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“New Recession” Mocks “Old Recession”

Henry Paulson responds to President George W. ...

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Zero jobs for August reported in Friday’s monthly jobs report  has economists concerned that the U.S. economy may be entering into a second recession. The economy grew at a rate of 0.7 percent in the first half of 2011, marking the lowest rate of growth since the “Old Recession” ended in June 2009.

The Obama administration estimated Thursday that unemployment will average about 9 percent through next year. This compares to a rate of 7.8 percent when Obama took office. Lagging job growth has prompted some economists to believe the economy is headed into a “New recession”.

Hank Paulson, former Secretary of the Treasury under George W. Bush, spoke with Dreadmonger reporters today. “We just don’t think there is a new recession brewing, and, if there is, we don’t believe it will compare to what we went through in 2008 during the Great Recession.”

Yale economist and consultant to Dreadmonger, Dr. Paul Grunder indicated that he believed “This ‘New Recession’ as we have termed it, will exceed the depths seen in the so-called “Great Recession’ of 2008. We firmly believe that we have already entered a recessionary period and that it will be deep and protracted.”

In response, Secretary Paulson said, “There are some who, in trying to be ahead of some ill-conceived ‘curve’ of economic opinion, will say that we have entered into a recessionary environment. In reality, we are far from the state of affairs we saw in 2008 that precipitated what all will agree to be the most difficult economic challenge this country has faced since the ‘Great Depression‘. And that is precisely why we have dubbed this period the “Great Recession’.”

Dr. Grunder replied, “The self-aggrandizement evident in the characterization and handling of the 2008 downturn spawned a media circus and unnecessary fear-mongering that did nothing but prolong this period of weakness in the U.S. economy.”

“‘Period of weakness?'” Paulson replied, “That’s the most ridiculous understatement I have ever heard. The economy was teetering on the edge of oblivion and we pulled it back. Through herculean efforts, I might add.”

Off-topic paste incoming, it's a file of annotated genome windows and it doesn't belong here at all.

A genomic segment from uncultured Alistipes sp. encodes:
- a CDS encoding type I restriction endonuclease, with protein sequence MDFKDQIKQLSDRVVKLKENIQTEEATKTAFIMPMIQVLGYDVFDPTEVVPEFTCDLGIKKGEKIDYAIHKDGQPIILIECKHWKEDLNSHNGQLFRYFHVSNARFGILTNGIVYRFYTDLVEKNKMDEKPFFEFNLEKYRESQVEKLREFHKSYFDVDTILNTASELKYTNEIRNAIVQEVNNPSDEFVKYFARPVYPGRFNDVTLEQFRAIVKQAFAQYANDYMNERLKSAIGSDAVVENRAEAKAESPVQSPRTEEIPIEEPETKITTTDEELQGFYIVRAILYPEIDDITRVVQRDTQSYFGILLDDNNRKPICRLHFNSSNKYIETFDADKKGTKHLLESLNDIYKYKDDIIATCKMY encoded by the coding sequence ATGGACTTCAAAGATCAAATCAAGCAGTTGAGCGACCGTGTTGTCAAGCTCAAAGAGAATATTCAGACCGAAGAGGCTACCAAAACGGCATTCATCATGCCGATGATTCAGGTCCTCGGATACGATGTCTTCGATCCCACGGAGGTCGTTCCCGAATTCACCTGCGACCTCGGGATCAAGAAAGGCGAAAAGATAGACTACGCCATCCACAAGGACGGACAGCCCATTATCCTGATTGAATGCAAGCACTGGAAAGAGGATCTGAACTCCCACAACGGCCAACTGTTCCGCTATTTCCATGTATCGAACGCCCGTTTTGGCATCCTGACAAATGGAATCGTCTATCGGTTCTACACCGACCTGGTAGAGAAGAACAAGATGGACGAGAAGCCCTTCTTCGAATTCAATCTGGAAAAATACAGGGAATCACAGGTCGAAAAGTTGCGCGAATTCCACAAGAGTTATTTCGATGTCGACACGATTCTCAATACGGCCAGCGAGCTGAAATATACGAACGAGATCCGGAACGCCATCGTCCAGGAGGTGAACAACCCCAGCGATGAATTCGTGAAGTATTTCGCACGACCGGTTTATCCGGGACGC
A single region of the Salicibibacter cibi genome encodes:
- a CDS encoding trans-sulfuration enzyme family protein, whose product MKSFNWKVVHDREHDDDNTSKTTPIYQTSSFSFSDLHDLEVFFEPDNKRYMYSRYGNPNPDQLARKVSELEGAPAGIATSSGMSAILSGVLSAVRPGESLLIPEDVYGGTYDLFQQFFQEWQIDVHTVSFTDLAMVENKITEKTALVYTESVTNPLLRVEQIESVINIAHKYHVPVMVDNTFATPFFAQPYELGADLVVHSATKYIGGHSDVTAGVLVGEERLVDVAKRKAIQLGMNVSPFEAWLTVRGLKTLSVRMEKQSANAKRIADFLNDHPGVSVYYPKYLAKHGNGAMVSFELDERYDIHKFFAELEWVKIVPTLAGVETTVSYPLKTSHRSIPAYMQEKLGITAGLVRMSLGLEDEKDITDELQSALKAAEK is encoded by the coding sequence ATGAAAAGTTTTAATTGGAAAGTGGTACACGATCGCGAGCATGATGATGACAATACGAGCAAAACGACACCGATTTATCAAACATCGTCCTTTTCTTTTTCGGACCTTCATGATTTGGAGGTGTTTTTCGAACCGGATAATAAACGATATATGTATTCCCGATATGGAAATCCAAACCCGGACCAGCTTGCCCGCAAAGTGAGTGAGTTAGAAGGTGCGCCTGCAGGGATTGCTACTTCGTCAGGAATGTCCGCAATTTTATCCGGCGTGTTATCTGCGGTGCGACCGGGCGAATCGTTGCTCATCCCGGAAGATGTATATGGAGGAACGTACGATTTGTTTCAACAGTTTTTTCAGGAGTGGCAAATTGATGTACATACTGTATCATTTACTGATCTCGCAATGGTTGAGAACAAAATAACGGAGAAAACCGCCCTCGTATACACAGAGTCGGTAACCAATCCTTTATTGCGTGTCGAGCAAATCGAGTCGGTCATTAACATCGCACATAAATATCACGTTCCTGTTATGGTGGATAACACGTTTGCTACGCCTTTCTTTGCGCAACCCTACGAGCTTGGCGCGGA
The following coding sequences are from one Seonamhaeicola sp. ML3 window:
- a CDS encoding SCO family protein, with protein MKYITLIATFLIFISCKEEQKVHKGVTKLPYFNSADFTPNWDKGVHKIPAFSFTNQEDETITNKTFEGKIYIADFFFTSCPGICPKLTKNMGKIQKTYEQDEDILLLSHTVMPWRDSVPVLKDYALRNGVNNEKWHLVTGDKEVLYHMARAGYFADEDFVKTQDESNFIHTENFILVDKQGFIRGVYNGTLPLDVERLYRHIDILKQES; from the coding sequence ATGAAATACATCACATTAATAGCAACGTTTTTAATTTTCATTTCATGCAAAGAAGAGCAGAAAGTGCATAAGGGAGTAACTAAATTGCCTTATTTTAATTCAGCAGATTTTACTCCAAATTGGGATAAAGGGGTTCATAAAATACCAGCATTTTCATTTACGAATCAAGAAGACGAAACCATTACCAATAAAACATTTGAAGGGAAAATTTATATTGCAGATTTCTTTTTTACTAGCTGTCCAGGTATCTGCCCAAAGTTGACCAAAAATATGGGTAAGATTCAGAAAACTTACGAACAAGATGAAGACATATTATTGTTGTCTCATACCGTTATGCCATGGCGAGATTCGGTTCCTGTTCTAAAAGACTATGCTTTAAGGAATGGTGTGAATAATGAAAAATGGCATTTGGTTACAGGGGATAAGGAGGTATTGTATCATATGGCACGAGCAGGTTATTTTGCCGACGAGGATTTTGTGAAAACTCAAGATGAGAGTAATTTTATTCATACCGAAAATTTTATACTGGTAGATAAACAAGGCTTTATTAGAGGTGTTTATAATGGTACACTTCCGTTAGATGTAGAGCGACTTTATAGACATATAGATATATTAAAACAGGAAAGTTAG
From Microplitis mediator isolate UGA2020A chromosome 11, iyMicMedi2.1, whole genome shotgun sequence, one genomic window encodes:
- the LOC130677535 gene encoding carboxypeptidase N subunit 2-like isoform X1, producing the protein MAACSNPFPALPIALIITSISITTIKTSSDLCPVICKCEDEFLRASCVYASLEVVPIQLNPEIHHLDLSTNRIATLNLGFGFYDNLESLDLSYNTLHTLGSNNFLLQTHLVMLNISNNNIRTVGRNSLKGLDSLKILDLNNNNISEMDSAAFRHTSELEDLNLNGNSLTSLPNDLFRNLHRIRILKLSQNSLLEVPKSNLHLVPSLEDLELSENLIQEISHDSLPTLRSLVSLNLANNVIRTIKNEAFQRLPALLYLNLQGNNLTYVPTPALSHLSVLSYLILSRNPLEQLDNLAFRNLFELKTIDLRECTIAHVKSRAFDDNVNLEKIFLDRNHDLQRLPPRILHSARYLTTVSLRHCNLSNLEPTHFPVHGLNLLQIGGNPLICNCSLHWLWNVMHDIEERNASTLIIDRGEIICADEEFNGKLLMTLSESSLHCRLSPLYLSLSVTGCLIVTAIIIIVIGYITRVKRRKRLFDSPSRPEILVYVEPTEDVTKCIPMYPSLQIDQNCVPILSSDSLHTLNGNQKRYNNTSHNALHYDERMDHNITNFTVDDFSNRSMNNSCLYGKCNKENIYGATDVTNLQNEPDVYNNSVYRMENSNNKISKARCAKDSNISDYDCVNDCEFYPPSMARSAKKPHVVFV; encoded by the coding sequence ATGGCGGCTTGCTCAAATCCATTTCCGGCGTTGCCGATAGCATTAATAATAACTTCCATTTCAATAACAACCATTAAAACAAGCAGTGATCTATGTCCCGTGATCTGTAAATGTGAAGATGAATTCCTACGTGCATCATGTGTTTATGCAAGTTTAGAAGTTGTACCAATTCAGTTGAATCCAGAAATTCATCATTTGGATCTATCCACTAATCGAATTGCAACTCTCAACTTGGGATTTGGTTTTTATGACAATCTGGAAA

“These so-called ‘herculean efforts’ that some have cited,” said Dr. Grunder, “were merely exaggerated fluff for media consumption, no doubt prompted by some of the principal’s literary agents.”

“See this…” said Mr. Paulson, making a rude gesture, “this is where this Yale professor can stick his ‘exaggerated fluff’.”

Dr. Grunder responded, “Well, I guess that demeanor is good for ex-Wall Street execs attempting to sell books but, I don’t believe it adds much to the real and substantive discussion that is being undertaken by serious economists in this tenuous environment.”

Dreadmonger is unable to print Mr. Paulson’s response in this family friendly publication.

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Morgan Stanley Running Out of Ways to Say ‘Economy Sucks’

Morgan Stanley's office on Times Square

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LONDON (Dreadmonger) – Global stock markets tumbled again this week as officials from Morgan Stanley lowered their forecasts for global growth for 2011 and 2012. An unnamed Morgan Stanley official, in an exclusive interview with Dreadmonger’s London Bureau, said, “This really sucks. We are close to running out of adjectives to describe how bad this sucks. No doubt.”

The spokesman for the brokerage firm went on to say that increasing  commodity prices, a weakened dollar, and continuing political and social tensions around the globe combined to paint a bleak economic outlook for the next two years.

The spokesman said that both the U.S. and European economies are “hovering dangerously close to recession.”  As a result, the firm has cut its 2011 global gross domestic product growth forecast to 3.9% from 4.2%, and its 2012 estimate to 3.8% from 4.5%.

Paul Krugman, Nobel prize winning economist and op-ed columnist for the New York Times, commented, “To say that the ‘economy sucks’ doesn’t really capture the gravity of the situation. I think these guys need to go back to the OED or something. This came out of the London office, right? Pitiful, really, that the vocabulary coming from this eminent financial institution has devolved to street language. It embarrasses us all and coarsens the discussion.”

The Morgan Stanley spokesman further commented on Mr. Krugman’s statement by saying, “Well, you can tell Mr. Krugman that Morgan Stanley says he sucks, as well.  He’s the Nobel Prize-winning economist, isn’t he? If we go back to his forecasts, of, oh, say 2007, what do we see? And, how’s that Keynsian stimulus program working out for you, Paul?”

Krugman responded by telling Dreadmonger reporters, “What, some low-level PR guy from this esteemed issuer of countless Mortgage Backed Securities, this company that JP Morgan refused to take for nothing back in 2008, thinks it is in his purview to smear me, a Nobel Prize-winning economist and op-ed journalist for the New York Times, with his punk-a** gutter-language? Not likely.”

Dreadmonger is unable to print the response from Morgan Stanley to Mr. Krugman in this family friendly publication.

Dreadmonger will continue to closely monitor the story and provide updates as they become available.

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